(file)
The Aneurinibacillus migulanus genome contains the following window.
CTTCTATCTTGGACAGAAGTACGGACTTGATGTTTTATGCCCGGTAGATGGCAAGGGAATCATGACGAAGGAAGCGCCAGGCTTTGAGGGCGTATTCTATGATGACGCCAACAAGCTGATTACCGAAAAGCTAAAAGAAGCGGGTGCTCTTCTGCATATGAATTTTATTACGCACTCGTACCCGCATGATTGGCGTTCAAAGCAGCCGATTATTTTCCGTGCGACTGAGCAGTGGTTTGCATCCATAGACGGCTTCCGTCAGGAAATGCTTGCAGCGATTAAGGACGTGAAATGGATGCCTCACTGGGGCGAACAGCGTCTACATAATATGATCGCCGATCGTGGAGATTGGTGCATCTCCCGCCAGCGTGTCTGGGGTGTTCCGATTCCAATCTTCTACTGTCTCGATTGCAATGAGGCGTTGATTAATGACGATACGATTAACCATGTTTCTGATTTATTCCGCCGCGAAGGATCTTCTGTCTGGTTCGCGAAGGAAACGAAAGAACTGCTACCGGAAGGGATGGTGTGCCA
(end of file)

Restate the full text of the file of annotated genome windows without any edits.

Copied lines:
The Aneurinibacillus migulanus genome contains the following window.
CTTCTATCTTGGACAGAAGTACGGACTTGATGTTTTATGCCCGGTAGATGGCAAGGGAATCATGACGAAGGAAGCGCCAGGCTTTGAGGGCGTATTCTATGATGACGCCAACAAGCTGATTACCGAAAAGCTAAAAGAAGCGGGTGCTCTTCTGCATATGAATTTTATTACGCACTCGTACCCGCATGATTGGCGTTCAAAGCAGCCGATTATTTTCCGTGCGACTGAGCAGTGGTTTGCATCCATAGACGGCTTCCGTCAGGAAATGCTTGCAGCGATTAAGGACGTGAAATGGATGCCTCACTGGGGCGAACAGCGTCTACATAATATGATCGCCGATCGTGGAGATTGGTGCATCTCCCGCCAGCGTGTCTGGGGTGTTCCGATTCCAATCTTCTACTGTCTCGATTGCAATGAGGCGTTGATTAATGACGATACGATTAACCATGTTTCTGATTTATTCCGCCGCGAAGGATCTTCTGTCTGGTTCGCGAAGGAAACGAAAGAACTGCTACCGGAAGGGATGGTGTGCCA